Regional constituents of the NDA, present and prospective, need to be engaged by the BJP
As the brouhaha over Budget 2018-19 dies down and political parties across spectrum begin what is likely to be a long drawn out process of preparing for the Assembly elections this year and the Lok Sabha election scheduled for 2019, developments within the BJP-led National Democratic Alliance have become the subject of discussion for Narendra Modi baiters apart from causing unmitigated glee in the Opposition camp. But those infused deeply with an anti-BJP sentiment seem to be reading too much into the rumblings within the NDA caused by two major regional constituents the Shiv Sena and Telegu Desam Party (TDP), too soon. Let us examine the facts. The Shiv Sena announced recently that it would not be partnering with the BJP for the coming Lok Sabha poll.
Yet, it continues to be a part of the BJP-led Maharashtra State Government which it joined after fighting the Assembly poll separately and rules the Brihanmumbai Municipal Corporation despite being in a minority without the BJP, which is a close second in terms of BMC numbers, doing anything overt to upset the applecart. At the Centre, too, the Shiv Sena Minister in the Union council of ministers has stayed put. The main grouse of the Shiv Sena is that the BJP has strengthened itself at the cost of the party in Maharashtra. But one’s suspicion is even it realizes the solution to this competitive scenario is definitely not to force both parties’ overlapping vote-bank to choose between the two in a Lok Sabha poll where the BJP as a national party with a popular sitting Prime Minister is very likely to have the edge.
Then, there are periodic barbs at the Modi regime for not being tough’ enough on Pakistan, as evidenced over the past couple of days with the party questioning the stand of the Government over recent cross-LOC shelling by Pakistan, asking if India’s missiles are just for “exhibiting and gathering applause at Rajpath”. Again, the Sena knows its voter base would hardly expect a Congress or NCP, its talked of possible allies for 2019, to do anything that a BJP-led Govemment has not. And, not to put too fine a point on it, the questions that will be asked of the Congress which has in the past termed the Sena a party of hooligans, communal and fascist will be very interesting. Uttar Pradesh, where a so-called grand opposition alliance of the SP, BSP and Congress is being talked about it still a BJP stronghold and either of the first two mentioned parties not beyond the pale for the NDA. In Bihar, Nitish Kumar’s JD(U)is very much with the BJP and likely to remain so for 2019.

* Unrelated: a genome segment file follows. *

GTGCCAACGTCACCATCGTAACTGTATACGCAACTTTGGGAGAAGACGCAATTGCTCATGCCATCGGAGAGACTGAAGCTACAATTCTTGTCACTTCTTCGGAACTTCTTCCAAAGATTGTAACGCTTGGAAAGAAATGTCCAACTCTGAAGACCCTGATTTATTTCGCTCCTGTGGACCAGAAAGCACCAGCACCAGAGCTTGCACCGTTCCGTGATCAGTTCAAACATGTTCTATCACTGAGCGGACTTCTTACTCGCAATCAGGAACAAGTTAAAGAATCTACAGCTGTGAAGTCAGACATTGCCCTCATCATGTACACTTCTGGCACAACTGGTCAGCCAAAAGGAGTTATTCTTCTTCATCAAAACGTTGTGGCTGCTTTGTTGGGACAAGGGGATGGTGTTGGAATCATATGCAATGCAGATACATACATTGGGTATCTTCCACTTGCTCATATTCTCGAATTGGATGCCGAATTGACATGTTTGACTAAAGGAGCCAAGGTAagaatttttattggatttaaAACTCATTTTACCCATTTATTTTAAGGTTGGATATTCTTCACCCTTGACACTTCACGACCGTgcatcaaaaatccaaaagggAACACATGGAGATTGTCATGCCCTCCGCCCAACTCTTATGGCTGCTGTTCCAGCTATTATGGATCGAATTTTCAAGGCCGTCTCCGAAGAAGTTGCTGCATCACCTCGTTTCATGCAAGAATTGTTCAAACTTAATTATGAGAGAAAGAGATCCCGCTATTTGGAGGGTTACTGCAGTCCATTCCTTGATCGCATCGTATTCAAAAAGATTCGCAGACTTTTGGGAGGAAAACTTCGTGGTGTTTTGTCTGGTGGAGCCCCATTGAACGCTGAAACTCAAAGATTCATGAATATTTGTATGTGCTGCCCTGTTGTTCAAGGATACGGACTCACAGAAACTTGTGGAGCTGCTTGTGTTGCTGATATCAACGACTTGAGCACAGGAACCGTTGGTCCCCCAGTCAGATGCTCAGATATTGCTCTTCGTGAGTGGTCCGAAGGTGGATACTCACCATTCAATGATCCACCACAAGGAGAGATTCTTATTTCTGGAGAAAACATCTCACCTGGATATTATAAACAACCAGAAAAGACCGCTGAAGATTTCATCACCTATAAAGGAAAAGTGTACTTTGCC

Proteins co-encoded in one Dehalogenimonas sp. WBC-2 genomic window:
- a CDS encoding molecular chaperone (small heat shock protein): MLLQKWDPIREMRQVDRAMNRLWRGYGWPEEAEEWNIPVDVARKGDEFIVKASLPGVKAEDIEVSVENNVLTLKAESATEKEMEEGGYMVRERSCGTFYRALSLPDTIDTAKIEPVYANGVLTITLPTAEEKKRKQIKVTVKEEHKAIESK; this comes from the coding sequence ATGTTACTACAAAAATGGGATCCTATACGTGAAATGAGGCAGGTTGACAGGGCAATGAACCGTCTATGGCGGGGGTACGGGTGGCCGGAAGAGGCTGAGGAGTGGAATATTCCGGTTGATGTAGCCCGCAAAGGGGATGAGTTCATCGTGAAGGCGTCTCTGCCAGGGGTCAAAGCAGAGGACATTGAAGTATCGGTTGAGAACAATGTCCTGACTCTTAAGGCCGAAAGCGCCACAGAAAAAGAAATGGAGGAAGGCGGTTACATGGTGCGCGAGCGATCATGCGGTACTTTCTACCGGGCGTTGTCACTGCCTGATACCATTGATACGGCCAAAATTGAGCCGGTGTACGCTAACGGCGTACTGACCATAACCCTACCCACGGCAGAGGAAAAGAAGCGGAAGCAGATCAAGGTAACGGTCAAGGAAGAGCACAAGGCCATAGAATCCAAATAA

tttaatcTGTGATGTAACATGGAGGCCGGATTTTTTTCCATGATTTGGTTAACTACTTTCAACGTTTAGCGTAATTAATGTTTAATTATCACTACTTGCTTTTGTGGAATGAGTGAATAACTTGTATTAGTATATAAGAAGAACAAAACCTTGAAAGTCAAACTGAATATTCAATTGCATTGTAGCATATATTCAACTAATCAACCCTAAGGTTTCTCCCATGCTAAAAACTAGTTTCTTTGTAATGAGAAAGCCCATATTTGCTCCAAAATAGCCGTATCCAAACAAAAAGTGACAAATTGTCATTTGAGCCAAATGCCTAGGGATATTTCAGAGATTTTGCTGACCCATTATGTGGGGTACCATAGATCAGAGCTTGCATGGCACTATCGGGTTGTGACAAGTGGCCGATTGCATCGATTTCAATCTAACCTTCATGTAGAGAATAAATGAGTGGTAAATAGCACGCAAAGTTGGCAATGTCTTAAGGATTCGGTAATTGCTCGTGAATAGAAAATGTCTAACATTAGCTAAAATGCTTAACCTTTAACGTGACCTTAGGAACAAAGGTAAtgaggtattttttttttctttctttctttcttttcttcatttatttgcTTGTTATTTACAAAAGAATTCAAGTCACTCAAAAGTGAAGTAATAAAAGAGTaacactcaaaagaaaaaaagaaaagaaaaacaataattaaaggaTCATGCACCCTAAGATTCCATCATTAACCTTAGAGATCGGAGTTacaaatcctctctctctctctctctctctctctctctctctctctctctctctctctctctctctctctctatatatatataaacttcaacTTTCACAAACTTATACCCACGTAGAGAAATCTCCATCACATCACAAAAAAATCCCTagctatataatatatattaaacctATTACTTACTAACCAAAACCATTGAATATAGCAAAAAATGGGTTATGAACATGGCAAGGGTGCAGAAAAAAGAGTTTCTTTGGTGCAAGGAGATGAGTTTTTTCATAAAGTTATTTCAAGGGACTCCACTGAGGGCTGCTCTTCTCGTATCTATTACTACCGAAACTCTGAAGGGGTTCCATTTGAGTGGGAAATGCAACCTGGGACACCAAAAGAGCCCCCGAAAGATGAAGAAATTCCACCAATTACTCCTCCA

Similarly, the TDP has upped the ante but has withheld any departure-from-NDA announcement which would lead it to eat crow at a later stage after a phone call between Chandrababu Naidu and Rajnath Singh in which the latter reportedly advised the Andhra Pradesh Chief Minister not to do anything precipitate. Naidu, on his part, apparently unhappy with the State being ‘ignored’ in the Budget and his pending demand for a Central package for the State after Telangana was carved out also in limbo has asked his MPs too keep the pressure on the BJP in Parliament. Again, the main opposition in Andhra Pradesh for both BJP and TDP is the Congress and the regional party came into existence and has attained electoral success on the basis of its vehemently anti- Congress stand. For good measure, the YSR Congress chief has also said he is open to joining the NDA.
The Tamil Nadu situation is in a flux, but the BJP will definitely woo a major player in the State into the NDA and in Nagaland the NDA has already replaced its longstanding regional party ally with a new one. The Akalis are going nowhere, in Telangana the ruling TRS is likely to stay neutral or opt for the NDA given the Congress will its main opposition and in the North-East the NDA is stronger than it ever was. All of this, not factoring in the internecine squabbles for leadership within the Opposition and assuming the Prime Minister’s popularity will not prove decisive. The BJP has to focus on delivery in this last year of its current term, work on damage control its north and west India strongholds where it is likely to lose seats, not be driven by fringe concerns and reach out to engage with present and prospective NDA constituents.